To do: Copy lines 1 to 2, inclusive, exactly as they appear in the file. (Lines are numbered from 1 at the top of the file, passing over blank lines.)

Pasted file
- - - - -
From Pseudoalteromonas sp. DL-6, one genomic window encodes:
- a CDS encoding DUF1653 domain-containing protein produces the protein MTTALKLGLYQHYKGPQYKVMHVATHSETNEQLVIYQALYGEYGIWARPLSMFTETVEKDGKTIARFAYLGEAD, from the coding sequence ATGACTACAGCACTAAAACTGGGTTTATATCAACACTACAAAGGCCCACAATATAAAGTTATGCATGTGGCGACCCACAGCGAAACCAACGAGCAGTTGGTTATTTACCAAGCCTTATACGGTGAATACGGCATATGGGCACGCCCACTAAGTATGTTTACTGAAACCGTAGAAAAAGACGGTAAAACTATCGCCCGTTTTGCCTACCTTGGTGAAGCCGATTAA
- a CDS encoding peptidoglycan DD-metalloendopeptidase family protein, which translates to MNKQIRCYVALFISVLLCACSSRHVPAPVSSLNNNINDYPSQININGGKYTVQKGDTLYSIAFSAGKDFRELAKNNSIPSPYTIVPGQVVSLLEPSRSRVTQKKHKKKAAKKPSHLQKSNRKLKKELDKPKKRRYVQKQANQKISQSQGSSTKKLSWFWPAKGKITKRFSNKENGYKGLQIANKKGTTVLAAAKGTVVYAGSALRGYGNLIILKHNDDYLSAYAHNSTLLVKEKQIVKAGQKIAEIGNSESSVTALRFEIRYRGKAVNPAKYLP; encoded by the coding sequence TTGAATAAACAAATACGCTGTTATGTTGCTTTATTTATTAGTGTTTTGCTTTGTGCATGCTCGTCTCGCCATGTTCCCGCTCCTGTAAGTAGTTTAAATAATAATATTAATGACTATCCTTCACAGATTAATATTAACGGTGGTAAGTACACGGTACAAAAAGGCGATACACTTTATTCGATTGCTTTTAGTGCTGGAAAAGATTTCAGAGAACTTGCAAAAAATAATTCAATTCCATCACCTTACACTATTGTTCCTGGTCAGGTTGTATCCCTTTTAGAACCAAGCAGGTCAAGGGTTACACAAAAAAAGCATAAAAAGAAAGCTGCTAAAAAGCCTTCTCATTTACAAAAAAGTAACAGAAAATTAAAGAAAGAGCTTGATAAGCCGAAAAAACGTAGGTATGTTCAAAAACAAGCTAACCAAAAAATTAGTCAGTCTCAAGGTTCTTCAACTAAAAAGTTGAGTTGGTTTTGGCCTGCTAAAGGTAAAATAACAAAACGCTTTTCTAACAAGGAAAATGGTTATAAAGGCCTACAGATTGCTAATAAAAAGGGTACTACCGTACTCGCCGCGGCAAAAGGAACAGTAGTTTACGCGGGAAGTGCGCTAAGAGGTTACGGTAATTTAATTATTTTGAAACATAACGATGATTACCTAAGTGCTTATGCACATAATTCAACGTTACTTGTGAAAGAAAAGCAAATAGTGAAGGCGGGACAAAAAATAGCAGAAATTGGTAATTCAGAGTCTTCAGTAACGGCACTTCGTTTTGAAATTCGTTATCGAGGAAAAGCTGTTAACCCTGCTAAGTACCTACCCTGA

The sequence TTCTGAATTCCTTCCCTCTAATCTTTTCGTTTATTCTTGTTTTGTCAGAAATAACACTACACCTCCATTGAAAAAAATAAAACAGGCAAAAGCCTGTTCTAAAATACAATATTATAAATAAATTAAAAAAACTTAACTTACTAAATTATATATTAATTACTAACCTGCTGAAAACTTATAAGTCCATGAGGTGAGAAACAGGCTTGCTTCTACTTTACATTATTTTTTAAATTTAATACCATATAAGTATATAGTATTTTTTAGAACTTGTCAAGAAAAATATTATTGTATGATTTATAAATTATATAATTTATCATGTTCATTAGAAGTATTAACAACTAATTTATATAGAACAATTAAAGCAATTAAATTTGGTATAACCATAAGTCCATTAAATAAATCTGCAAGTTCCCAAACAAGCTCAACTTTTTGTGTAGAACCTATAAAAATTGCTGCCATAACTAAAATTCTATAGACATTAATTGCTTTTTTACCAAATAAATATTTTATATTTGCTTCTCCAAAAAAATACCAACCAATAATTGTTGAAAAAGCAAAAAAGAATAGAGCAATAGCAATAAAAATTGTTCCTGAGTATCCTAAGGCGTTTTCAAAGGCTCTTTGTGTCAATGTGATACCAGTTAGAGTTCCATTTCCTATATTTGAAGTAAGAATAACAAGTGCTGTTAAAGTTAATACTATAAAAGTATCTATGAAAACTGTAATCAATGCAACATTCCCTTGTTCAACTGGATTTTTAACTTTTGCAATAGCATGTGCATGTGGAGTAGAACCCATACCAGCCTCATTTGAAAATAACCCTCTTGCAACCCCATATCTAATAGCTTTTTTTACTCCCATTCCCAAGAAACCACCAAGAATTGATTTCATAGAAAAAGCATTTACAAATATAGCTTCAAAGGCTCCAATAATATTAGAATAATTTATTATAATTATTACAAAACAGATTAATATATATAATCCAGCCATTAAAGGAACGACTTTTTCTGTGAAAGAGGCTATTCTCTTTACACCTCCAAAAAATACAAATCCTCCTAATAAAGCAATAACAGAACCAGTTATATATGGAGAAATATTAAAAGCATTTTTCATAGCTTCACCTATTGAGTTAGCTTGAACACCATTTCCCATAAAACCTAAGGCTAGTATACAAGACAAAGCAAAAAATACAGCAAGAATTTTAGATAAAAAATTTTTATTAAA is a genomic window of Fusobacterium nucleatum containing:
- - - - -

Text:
From Pseudoalteromonas sp. DL-6, one genomic window encodes:
- a CDS encoding DUF1653 domain-containing protein produces the protein MTTALKLGLYQHYKGPQYKVMHVATHSETNEQLVIYQALYGEYGIWARPLSMFTETVEKDGKTIARFAYLGEAD, from the coding sequence ATGACTACAGCACTAAAACTGGGTTTATATCAACACTACAAAGGCCCACAATATAAAGTTATGCATGTGGCGACCCACAGCGAAACCAACGAGCAGTTGGTTATTTACCAAGCCTTATACGGTGAATACGGCATATGGGCACGCCCACTAAGTATGTTTACTGAAACCGTAGAAAAAGACGGTAAAACTATCGCCCGTTTTGCCTACCTTGGTGAAGCCGATTAA